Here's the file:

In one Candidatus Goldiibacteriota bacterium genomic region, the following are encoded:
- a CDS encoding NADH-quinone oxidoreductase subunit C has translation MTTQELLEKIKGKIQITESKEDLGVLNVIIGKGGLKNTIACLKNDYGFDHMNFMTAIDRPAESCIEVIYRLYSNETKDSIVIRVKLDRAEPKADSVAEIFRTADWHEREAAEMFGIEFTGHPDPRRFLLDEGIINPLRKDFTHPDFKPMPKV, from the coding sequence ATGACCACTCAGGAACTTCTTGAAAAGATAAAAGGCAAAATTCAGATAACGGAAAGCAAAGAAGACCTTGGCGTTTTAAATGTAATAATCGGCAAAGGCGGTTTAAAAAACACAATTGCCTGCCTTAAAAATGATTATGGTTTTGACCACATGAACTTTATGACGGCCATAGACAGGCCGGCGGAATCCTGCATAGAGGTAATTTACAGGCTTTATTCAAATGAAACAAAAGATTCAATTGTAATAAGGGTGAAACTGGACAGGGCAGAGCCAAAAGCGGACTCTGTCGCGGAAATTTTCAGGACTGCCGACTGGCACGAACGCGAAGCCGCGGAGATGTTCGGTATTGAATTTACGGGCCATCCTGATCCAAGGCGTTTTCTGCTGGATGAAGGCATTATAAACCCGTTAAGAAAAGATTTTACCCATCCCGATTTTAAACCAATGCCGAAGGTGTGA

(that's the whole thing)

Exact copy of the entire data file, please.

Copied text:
In one Candidatus Goldiibacteriota bacterium genomic region, the following are encoded:
- a CDS encoding NADH-quinone oxidoreductase subunit C has translation MTTQELLEKIKGKIQITESKEDLGVLNVIIGKGGLKNTIACLKNDYGFDHMNFMTAIDRPAESCIEVIYRLYSNETKDSIVIRVKLDRAEPKADSVAEIFRTADWHEREAAEMFGIEFTGHPDPRRFLLDEGIINPLRKDFTHPDFKPMPKV, from the coding sequence ATGACCACTCAGGAACTTCTTGAAAAGATAAAAGGCAAAATTCAGATAACGGAAAGCAAAGAAGACCTTGGCGTTTTAAATGTAATAATCGGCAAAGGCGGTTTAAAAAACACAATTGCCTGCCTTAAAAATGATTATGGTTTTGACCACATGAACTTTATGACGGCCATAGACAGGCCGGCGGAATCCTGCATAGAGGTAATTTACAGGCTTTATTCAAATGAAACAAAAGATTCAATTGTAATAAGGGTGAAACTGGACAGGGCAGAGCCAAAAGCGGACTCTGTCGCGGAAATTTTCAGGACTGCCGACTGGCACGAACGCGAAGCCGCGGAGATGTTCGGTATTGAATTTACGGGCCATCCTGATCCAAGGCGTTTTCTGCTGGATGAAGGCATTATAAACCCGTTAAGAAAAGATTTTACCCATCCCGATTTTAAACCAATGCCGAAGGTGTGA